Guest Post: “The Current Sad State of Affairs in Mental Health Care” By John F Baggett

 A Call to Advocacy

Part One of a Three Part Series

On December 15, 2016, A Palm Beach Florida newspaper, The Sun Sentinel, printed a feature story titled, Dying for help: Families struggle with severely mentally ill relatives, then become victims of their violence. Florida’s health care system is too stressed to prevent the tragedies, authored by By Megan O’Matz, Sally Kestin and John Maines. While the article pointed out that mentally ill people are no more likely to be violent than the general population, it also documented several personal and family tragedies in Florida resulting from the current sad state of affairs in mental health care.

Unfortunately, the problems identified by the article are not confined to the Sunshine State, but are representative of a national crisis characterized by:

  • Lack of availability and access to local crisis services.
  • Discrimination in health insurance
  • A scarcity of inpatient beds.
  • A shortage of psychiatrists available to work in a timely manner with seriously mentally ill clients.
  • A lack of community based crisis prevention services, psycho-social rehabilitation programs, and residential options.
  • Homeless mentally ill persons.
  • The criminalization of mental illness.

When a mentally ill person is in crisis the availability of appropriate care often means the difference between life and death. All too often, depressed persons with suicidal thoughts, and persons with active psychotic symptoms, have been forced, sometimes with tragic results, to wait days, and even weeks, for an appointment with a mental health professional. Desperate patients seeking help from hospital emergency rooms have sometimes been held there for hours, even days, waiting for a psychiatric bed to become available.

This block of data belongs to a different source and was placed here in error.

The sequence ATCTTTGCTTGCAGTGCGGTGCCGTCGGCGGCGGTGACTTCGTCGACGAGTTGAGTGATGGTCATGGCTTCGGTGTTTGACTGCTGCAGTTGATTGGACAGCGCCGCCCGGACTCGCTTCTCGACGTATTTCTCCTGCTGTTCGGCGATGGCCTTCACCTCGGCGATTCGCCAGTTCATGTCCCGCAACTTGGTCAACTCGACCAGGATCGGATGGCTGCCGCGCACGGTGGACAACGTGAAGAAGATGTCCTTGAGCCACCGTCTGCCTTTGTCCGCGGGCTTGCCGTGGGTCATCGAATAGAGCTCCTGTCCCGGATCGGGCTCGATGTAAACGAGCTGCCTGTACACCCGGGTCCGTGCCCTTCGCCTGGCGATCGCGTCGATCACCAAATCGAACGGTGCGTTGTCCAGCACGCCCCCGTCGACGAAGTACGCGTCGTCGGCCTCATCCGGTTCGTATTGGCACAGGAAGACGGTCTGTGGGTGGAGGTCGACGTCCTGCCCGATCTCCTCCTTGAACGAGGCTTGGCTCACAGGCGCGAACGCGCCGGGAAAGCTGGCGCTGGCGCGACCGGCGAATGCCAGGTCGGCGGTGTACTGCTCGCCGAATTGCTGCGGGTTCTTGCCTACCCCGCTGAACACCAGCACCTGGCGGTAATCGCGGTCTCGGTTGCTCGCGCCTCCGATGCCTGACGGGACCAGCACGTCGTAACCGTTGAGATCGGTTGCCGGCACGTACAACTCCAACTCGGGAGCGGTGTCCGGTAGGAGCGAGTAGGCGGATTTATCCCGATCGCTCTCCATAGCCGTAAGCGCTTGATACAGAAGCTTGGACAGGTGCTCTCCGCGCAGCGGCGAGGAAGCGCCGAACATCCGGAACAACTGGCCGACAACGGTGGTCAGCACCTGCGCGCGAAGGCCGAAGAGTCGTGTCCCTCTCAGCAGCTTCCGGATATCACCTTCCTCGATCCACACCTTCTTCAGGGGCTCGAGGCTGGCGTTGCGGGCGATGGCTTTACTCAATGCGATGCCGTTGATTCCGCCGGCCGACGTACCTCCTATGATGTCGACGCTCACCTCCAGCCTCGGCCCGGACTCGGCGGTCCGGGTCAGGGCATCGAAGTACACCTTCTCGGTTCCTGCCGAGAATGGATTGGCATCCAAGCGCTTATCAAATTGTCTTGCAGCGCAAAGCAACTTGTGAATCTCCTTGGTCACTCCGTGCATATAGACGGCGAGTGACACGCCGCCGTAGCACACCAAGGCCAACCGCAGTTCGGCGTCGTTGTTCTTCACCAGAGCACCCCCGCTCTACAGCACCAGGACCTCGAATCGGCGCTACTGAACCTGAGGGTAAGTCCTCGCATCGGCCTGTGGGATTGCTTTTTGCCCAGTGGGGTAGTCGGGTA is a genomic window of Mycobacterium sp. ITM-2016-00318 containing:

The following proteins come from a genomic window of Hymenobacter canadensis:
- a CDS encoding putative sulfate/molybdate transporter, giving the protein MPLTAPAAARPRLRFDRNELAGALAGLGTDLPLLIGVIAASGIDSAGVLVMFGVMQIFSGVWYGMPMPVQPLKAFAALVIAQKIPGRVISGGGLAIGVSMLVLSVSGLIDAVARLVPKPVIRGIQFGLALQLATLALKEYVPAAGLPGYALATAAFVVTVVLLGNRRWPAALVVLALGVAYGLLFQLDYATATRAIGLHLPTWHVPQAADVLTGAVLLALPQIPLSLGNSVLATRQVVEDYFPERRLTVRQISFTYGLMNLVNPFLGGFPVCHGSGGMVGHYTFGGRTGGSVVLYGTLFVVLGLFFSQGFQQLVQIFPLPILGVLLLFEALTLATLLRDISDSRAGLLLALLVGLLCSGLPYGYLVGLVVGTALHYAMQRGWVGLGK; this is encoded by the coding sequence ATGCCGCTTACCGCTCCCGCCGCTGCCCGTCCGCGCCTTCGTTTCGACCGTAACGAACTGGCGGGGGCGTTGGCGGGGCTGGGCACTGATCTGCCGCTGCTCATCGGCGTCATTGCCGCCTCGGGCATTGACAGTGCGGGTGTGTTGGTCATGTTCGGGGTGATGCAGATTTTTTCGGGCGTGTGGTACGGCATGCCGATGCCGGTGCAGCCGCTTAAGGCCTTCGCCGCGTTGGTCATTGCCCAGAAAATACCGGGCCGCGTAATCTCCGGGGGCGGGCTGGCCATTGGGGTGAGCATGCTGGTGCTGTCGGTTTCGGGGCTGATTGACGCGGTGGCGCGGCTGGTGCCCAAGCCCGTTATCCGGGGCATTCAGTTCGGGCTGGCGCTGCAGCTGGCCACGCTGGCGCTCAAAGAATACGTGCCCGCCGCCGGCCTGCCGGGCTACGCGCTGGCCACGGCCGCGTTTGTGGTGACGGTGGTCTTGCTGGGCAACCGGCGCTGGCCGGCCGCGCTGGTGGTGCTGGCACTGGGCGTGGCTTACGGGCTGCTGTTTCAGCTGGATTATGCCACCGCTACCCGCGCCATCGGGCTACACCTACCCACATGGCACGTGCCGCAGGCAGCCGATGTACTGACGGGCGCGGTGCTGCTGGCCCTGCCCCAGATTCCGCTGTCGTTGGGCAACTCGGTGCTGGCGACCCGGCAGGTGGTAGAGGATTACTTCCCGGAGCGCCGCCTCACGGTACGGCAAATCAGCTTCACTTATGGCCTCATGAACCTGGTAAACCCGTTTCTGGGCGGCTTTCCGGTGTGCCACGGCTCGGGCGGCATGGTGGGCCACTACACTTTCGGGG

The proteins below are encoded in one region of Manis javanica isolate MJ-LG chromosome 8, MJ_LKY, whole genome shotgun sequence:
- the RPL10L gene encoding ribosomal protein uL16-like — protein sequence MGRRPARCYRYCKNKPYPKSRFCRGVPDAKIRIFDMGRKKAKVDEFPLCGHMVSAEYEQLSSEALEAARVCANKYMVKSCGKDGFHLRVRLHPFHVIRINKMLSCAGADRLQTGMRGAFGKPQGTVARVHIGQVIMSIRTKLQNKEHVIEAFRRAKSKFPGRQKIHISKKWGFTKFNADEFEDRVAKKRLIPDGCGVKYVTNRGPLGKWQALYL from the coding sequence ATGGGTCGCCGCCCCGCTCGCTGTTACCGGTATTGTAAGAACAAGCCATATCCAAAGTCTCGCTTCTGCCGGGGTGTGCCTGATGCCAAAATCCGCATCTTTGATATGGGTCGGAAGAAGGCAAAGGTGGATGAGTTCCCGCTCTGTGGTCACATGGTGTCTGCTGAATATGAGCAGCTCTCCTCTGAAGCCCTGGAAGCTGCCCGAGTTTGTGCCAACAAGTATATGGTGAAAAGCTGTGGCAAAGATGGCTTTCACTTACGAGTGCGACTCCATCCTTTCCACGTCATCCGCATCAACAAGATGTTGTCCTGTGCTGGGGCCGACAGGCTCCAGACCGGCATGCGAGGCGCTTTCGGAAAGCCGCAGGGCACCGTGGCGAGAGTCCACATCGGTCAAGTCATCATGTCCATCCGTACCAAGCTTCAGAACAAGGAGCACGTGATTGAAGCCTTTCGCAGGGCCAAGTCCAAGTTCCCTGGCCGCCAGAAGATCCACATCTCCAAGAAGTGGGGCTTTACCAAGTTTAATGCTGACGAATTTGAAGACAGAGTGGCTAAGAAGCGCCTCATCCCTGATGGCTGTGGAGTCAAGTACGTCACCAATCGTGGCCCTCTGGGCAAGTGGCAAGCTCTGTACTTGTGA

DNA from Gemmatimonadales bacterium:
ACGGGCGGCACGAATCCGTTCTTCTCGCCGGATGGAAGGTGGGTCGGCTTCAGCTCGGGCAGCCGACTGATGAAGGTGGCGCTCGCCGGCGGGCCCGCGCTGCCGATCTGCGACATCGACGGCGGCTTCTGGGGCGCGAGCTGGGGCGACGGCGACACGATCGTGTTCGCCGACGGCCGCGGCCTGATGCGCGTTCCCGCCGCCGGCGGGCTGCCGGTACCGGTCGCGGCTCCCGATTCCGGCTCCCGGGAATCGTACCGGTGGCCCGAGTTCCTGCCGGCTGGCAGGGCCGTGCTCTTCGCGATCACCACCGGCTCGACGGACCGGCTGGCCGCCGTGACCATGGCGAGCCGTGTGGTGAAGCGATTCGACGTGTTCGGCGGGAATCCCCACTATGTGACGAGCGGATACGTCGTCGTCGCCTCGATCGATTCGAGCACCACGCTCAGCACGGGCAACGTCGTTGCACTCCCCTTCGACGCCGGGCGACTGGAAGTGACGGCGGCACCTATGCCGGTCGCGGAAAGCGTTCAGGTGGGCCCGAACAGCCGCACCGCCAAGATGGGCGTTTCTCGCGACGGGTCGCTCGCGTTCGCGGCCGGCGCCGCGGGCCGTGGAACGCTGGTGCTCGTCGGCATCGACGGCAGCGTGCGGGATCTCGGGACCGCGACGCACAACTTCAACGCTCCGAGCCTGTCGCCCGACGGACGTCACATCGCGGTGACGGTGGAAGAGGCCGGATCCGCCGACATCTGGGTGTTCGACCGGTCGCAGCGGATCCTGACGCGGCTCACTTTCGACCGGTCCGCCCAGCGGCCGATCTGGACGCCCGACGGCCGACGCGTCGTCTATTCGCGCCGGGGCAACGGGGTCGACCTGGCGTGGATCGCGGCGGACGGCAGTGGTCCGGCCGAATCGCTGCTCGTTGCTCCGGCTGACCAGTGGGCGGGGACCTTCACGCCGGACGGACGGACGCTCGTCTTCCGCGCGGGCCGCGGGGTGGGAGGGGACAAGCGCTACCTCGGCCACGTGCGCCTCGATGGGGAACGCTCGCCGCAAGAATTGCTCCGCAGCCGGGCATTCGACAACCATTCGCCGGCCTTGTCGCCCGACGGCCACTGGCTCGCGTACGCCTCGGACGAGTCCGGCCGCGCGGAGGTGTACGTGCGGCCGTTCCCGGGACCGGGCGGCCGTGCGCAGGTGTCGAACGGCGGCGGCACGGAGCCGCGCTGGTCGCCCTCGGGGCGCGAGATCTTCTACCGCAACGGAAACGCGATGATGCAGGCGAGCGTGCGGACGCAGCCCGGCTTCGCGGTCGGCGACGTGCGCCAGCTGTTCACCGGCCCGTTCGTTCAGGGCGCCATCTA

It is not unusual for a person with mental illness to be turned away, or prematurely discharged from care. This is often due to insurance discrimination issues, including, but not limited to, healthcare insurance policies that do not cover mental health care at the same levels as other health needs, out-of-network insurance plan provisions that require substantial co-payments, providers that will not accept patients who are covered by Medicaid, and providers who discriminate against persons without insurance.

Nationwide, the number of available psychiatric beds is shrinking. Since the mid-1950s, bed availability has been reduced by 95%. The nation is also facing a shortage of psychiatrists, especially in rural areas. Compared with previous decades, fewer medical students are opting to specialize in psychiatry. The deficit in psychiatrists incentivizes those who are in the field to “cherry pick” their patients, which often means that seriously mentally ill persons are excluded, or put on long waiting lists, only to be seen once or twice a year.

The current mental health crisis is especially tragic because mental health policy makers know how to do better. Research based models of care have demonstrated that a comprehensive array of programs, including crisis prevention services, assertive outreach case management, psycho-social rehabilitation programs, and residential options, produce remarkable positive outcomes. Such effective community programing reduces the symptoms of psychiatric disorders, the need for inpatient hospitalization, improves life-skills, and provides the supports necessary to help sustain persons with serious mental illnesses in successful stable community living. But, in most communities today, there are huge gaps in such services. As a result of this failure in care, approximately 250,000 mentally ill persons are currently homeless.

Arguably, the greatest national shame of the current mental health care system is the criminalization of mental illnesses. Because inpatient beds and good effective community treatment can be virtually non-existent, mentally ill persons often end up in the criminal justice system, sentenced mostly for minor offenses. Ten times more mentally ill people are now in jails and prisons than in state psychiatric hospitals.

In Part II: Lessons of History – How the Crisis in Mental Health Care Came to Be

I hope to lay the groundwork for an advocacy agenda to improve mental health care in this nation. I believe a clear understanding of the public policy mistakes that created the current crisis is essential for the success of any efforts to improve future care for persons with mental illness.

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